Finally convinced that his work was to be shown ‘in a manner befitting [‘Adam’s’] religious and artistic significance’, Epstein gave his full backing to the decision to show his work in Blackpool. This is the turning point in the exhibition where the relationship reaches a harmonic plateau; the motive becomes less about money and controversy and more about the appreciation and accessibility of art. Wright affirms in The Star, ‘“I want the people of Blackpool and the North to have the same opportunity that London has of seeing for themselves this striking product of Epstein’s genius.”’ The exhibition becomes, very usefully, embroiled in a class war. Wright’s assertion of sincerity seems to have affected Epstein profoundly as he began to backtrack on his previous denouncement. In the Daily Worker Epstein is quoted as saying, ‘“Art is for everybody or it is nothing. My statues are not just for the intellectuals of London […] I am sure that Blackpool holiday makers will at least be more honest critics than the privileged poseurs of the West End.”’ In addition Epstein allowed the display of 14 of his bronze sculptures including busts of a young Paul Robeson and Haile Selassie (the former Emperor of Ethiopia). The latter was even connected to rumours of an invitation to the exhibition opening. Although these rumours were later refuted they highlight how Wright had generated a media storm; for the first time ever all eyes were on Blackpool and its art.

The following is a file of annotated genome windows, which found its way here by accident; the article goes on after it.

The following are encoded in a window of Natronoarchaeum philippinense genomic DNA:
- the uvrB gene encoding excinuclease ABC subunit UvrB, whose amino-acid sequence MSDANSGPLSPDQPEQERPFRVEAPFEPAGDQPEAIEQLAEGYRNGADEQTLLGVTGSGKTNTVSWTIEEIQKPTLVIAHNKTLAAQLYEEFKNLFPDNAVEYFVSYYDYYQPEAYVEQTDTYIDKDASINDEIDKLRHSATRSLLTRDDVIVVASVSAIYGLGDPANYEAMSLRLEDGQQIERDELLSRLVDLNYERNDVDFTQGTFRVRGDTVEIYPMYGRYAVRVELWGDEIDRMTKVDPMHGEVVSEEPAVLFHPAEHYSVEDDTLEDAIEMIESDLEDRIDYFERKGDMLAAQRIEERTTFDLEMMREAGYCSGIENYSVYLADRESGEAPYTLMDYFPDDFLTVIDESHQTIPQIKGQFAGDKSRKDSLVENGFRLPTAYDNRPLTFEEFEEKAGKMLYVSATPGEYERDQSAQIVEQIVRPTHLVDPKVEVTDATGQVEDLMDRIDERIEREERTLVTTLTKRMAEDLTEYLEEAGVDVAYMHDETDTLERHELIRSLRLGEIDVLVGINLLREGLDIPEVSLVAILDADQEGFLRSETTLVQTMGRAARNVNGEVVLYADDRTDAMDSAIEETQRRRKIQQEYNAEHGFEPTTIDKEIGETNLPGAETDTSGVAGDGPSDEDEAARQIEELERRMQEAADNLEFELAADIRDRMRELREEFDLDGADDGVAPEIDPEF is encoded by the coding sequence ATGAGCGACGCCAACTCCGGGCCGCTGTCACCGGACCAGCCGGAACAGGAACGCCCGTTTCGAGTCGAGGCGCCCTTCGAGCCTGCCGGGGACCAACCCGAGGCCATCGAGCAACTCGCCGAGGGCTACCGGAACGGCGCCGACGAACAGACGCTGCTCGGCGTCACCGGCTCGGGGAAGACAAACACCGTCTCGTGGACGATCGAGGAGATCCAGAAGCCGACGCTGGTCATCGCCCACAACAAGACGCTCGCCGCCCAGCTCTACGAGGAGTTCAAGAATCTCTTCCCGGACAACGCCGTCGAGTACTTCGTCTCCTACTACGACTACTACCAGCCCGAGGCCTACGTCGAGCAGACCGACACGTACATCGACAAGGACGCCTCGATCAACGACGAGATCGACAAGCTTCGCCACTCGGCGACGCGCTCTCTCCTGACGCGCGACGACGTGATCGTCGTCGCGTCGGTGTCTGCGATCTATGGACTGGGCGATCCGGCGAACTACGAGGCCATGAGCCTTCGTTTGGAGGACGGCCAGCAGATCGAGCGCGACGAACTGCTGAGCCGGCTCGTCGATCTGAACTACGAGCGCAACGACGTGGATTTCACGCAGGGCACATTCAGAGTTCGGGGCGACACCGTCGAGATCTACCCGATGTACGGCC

The publicity was not just beneficial for Blackpool, but also for Epstein. As if overnight he had gone from a pariah of the art world to a genius. The Tate had always refused his art, something which had been the bane of Epstein’s existence for long enough, causing him to lash out: ‘“I think the trustees of the Tate Gallery are lacking both in imagination and initiative.”’ Wright on the other hand had identified the mutual benefits of taking a gamble and showing such controversial art in Blackpool. Epstein would even come to relish the display in the north west, and Wright’s forward-thinking objectives. ‘“I think that showmanship like this might do a great deal for art” Epstein is quoted as saying, “Why should all our art treasures always be hidden away in art galleries which comparatively few people take the trouble to visit?”’ Epstein was responding to the 20,000 visitors ‘Adam’ received daily in the summer of 1939, as opposed to the few thousand that visited national museums. Indeed, on display as it was from 8am to midnight daily, the floor of the shop eventually began to give way and remedial work had to be taken to reinforce the floor so that it could take the weight of 35,000 visitors as well as the 3 ton statue.